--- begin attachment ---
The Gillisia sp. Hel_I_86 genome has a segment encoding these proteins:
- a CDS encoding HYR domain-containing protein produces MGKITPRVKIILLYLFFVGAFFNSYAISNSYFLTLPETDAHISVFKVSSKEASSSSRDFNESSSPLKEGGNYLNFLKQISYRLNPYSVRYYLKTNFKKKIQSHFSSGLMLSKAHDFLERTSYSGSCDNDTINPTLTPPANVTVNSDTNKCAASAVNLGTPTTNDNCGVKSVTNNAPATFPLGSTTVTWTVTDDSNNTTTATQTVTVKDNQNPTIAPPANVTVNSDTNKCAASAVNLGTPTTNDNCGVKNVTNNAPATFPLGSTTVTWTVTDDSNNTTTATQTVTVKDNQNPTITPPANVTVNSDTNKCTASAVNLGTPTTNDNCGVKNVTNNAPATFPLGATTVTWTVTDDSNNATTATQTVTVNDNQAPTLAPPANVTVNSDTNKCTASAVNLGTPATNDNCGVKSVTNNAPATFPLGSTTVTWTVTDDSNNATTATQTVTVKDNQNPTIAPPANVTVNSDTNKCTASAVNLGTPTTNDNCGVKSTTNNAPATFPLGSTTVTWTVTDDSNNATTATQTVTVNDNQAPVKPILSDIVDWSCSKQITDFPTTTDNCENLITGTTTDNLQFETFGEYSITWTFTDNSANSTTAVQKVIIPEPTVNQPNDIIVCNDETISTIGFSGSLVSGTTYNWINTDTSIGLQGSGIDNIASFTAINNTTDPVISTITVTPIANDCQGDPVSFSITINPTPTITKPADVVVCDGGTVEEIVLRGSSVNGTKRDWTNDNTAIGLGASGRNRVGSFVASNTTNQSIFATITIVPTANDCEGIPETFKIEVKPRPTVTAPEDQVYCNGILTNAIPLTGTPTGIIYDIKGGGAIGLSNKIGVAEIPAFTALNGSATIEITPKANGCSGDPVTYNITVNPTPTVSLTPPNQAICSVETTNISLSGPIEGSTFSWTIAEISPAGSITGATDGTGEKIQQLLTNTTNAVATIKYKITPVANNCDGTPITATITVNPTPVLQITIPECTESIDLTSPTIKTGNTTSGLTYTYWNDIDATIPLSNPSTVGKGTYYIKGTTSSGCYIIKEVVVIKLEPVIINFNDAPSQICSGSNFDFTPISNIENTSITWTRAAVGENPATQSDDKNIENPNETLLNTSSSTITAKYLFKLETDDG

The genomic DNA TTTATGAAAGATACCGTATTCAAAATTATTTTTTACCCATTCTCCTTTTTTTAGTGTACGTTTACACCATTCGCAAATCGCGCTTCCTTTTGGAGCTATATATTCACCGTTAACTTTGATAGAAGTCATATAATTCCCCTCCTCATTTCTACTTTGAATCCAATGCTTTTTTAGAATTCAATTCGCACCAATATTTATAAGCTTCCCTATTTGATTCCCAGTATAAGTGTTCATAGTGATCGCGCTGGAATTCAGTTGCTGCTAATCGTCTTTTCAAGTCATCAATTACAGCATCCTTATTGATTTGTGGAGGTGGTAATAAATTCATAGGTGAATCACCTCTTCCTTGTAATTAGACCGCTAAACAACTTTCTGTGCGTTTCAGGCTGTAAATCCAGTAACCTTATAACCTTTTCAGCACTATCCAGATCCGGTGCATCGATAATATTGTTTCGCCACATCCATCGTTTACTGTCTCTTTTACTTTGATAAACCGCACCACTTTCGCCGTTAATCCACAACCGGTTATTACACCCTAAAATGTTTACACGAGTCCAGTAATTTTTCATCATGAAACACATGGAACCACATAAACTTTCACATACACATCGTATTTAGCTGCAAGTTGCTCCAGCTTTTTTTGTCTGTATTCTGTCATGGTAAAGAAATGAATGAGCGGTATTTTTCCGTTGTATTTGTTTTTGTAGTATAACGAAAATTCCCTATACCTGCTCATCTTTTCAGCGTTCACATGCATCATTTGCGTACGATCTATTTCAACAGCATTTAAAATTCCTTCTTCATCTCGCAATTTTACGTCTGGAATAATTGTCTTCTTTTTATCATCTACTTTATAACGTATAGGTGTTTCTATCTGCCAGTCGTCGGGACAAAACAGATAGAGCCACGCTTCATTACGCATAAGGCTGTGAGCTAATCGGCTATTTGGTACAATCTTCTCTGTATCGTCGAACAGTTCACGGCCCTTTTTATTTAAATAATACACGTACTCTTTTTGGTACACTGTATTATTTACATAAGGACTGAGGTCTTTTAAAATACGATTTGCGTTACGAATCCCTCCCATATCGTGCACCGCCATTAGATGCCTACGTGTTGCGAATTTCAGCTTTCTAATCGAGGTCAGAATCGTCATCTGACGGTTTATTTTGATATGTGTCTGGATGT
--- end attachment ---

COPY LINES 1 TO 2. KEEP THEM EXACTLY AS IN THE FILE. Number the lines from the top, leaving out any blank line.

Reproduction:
The Gillisia sp. Hel_I_86 genome has a segment encoding these proteins:
- a CDS encoding HYR domain-containing protein produces MGKITPRVKIILLYLFFVGAFFNSYAISNSYFLTLPETDAHISVFKVSSKEASSSSRDFNESSSPLKEGGNYLNFLKQISYRLNPYSVRYYLKTNFKKKIQSHFSSGLMLSKAHDFLERTSYSGSCDNDTINPTLTPPANVTVNSDTNKCAASAVNLGTPTTNDNCGVKSVTNNAPATFPLGSTTVTWTVTDDSNNTTTATQTVTVKDNQNPTIAPPANVTVNSDTNKCAASAVNLGTPTTNDNCGVKNVTNNAPATFPLGSTTVTWTVTDDSNNTTTATQTVTVKDNQNPTITPPANVTVNSDTNKCTASAVNLGTPTTNDNCGVKNVTNNAPATFPLGATTVTWTVTDDSNNATTATQTVTVNDNQAPTLAPPANVTVNSDTNKCTASAVNLGTPATNDNCGVKSVTNNAPATFPLGSTTVTWTVTDDSNNATTATQTVTVKDNQNPTIAPPANVTVNSDTNKCTASAVNLGTPTTNDNCGVKSTTNNAPATFPLGSTTVTWTVTDDSNNATTATQTVTVNDNQAPVKPILSDIVDWSCSKQITDFPTTTDNCENLITGTTTDNLQFETFGEYSITWTFTDNSANSTTAVQKVIIPEPTVNQPNDIIVCNDETISTIGFSGSLVSGTTYNWINTDTSIGLQGSGIDNIASFTAINNTTDPVISTITVTPIANDCQGDPVSFSITINPTPTITKPADVVVCDGGTVEEIVLRGSSVNGTKRDWTNDNTAIGLGASGRNRVGSFVASNTTNQSIFATITIVPTANDCEGIPETFKIEVKPRPTVTAPEDQVYCNGILTNAIPLTGTPTGIIYDIKGGGAIGLSNKIGVAEIPAFTALNGSATIEITPKANGCSGDPVTYNITVNPTPTVSLTPPNQAICSVETTNISLSGPIEGSTFSWTIAEISPAGSITGATDGTGEKIQQLLTNTTNAVATIKYKITPVANNCDGTPITATITVNPTPVLQITIPECTESIDLTSPTIKTGNTTSGLTYTYWNDIDATIPLSNPSTVGKGTYYIKGTTSSGCYIIKEVVVIKLEPVIINFNDAPSQICSGSNFDFTPISNIENTSITWTRAAVGENPATQSDDKNIENPNETLLNTSSSTITAKYLFKLETDDG